Bell And Pagitt with the Dali Lama have you guys really checked out the Seeds of Compassion website and checked out what they are promoting as a whole?
    And whats being promoted there wto our children and youth.
    How come your neck hairs are’nt standing up?
    What does Eph 5:11 mean to you?
    I would really like to know.
    I do hope you let the Holy Spirit lead you into truth and you avoid the ditch.
    Tim Wirth

  • Tim Wirth says:

    Just to add to my thoughts. I see through my mom dabbeling with the new spirtuality what this can do to your walk long term. My mom messed with this stuff in the 60’s. It has the same spirit and same fruit now.

  • andrew jones says:

    tim. thanks for commenting. i sense much sincerity in your comment and i have read it twice. i will give thought to it and if i get a chance i will check out the seeds of compassion website – i havent heard of it, and nor have i read a rob bell book – but if you think it is connected to what i am doing and you honestly recommend looking deeper then i will give it a shot in the near future.
    not this week – too busy.
    and i can relate: many of us in the emerging missional church scene, for lack of a better word, also get in the flesh because of the passion we have for the Body of Christ. my fleshiness comes out through sarcasm and flippancy.
    watch out for it when you read my blog.
    quick story. when the emerging church was getting going here in Uk about 20 years ago, (called alt. worship here) one church was heavily influenced by Matthew Fox’s creation spirituality right before it blew up, but there were leaders here (friends of mine) who spoke strongly against pan-entheism and new age spirituality.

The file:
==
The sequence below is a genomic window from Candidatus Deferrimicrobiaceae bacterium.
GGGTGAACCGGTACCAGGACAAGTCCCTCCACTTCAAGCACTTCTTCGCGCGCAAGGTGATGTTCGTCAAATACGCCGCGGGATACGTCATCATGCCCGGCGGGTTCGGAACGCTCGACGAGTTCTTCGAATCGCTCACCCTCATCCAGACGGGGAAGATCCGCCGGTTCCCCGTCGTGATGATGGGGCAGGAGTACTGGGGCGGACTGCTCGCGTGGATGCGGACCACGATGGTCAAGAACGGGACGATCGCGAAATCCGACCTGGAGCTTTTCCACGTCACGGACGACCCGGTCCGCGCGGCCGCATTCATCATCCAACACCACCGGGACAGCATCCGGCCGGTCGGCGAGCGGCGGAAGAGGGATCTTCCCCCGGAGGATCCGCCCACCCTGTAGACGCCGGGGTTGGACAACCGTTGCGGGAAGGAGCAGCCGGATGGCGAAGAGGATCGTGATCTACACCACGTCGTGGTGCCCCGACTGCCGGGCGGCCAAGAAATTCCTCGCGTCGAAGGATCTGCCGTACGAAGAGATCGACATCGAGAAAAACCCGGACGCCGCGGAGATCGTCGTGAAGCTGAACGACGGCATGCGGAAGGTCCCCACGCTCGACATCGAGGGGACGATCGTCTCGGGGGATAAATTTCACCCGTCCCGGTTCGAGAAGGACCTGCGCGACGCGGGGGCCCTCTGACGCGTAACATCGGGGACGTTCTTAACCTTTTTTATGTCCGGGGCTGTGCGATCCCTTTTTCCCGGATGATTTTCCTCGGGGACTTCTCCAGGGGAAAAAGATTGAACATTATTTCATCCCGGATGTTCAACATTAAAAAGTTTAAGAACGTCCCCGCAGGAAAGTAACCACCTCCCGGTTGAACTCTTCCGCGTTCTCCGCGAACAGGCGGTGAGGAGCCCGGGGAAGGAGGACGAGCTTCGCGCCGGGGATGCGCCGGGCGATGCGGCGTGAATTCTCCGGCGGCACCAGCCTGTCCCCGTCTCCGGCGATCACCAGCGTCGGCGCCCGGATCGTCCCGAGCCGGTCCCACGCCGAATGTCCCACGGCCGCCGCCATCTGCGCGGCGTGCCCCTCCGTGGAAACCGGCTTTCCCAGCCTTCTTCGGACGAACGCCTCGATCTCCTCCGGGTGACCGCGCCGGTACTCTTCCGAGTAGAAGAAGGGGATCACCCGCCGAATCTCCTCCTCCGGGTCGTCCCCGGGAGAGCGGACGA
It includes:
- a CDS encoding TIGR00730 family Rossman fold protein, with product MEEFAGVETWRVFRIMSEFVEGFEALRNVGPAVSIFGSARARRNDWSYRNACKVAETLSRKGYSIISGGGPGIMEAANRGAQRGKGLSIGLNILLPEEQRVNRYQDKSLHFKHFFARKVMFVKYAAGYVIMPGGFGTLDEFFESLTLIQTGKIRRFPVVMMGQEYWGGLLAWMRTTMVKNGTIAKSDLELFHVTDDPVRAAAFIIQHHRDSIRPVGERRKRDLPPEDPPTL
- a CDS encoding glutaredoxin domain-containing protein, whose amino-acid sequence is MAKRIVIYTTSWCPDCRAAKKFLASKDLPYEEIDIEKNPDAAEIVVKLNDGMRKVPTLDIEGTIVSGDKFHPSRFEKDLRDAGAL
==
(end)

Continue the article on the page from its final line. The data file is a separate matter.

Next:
we still do. its not the way of Jesus.
    glad you like my hats . . .

  • Tim Wirth says:

    Andrew: Just thanks for taking the time to comment. I’m sure your probably a busy guy.
    Thanks for the civil discourse.
    I really do care about people families, most of all their children (I have four teens 2 boys 2 girls-yikes) so I pray you take the time to check out the Seeds of Compassion website.
    I would like to know your thoughts on what you think they are up to.
    Peace and have a good weekend

  • andrew jones says:

    Hi Tim. I took a look at that website and read about the conference and the sponsors etc, – unicef, dali lama . . . but i cant see any connection with the emerging church. if you knw of one, please enlighten me.
    Eph 5:11 in context seems to be about “fornication and all impurity or covetousness” and “idolatry” and we should avoid these things if we are to walk in the light.
    why? are you seeing more fornication in the emerging church than in the traditional church? I would be interested to know.
    Do you see more coveting in the emerging church than in the traditional church? I see less but then maybe younger people on mission don’t get trapped into materialism and greed as much as older people with lots of stuff.
    What do you think?

  • Tim Wirth says:

    Hey Andrew: Both Rob Bell and Doug Pagitt are attending. Do you consider these folks not to be Emergent leadership?
    I may be wrong here.
    And I see Eph 5:11 taking place often in all of the Body of Christ alike not just in the Emergent Church.
    I take the verse to say we are not to team up with unbelievers.
    I do not believe that verse pertains to materialism.
    Again thanks for your comments


  • brambonius says:

    @diane: if so then why didn’t the antichrist come somewhere in the time before the great east/west-schizm of 1054. There was a world unity church for the whole first millenium…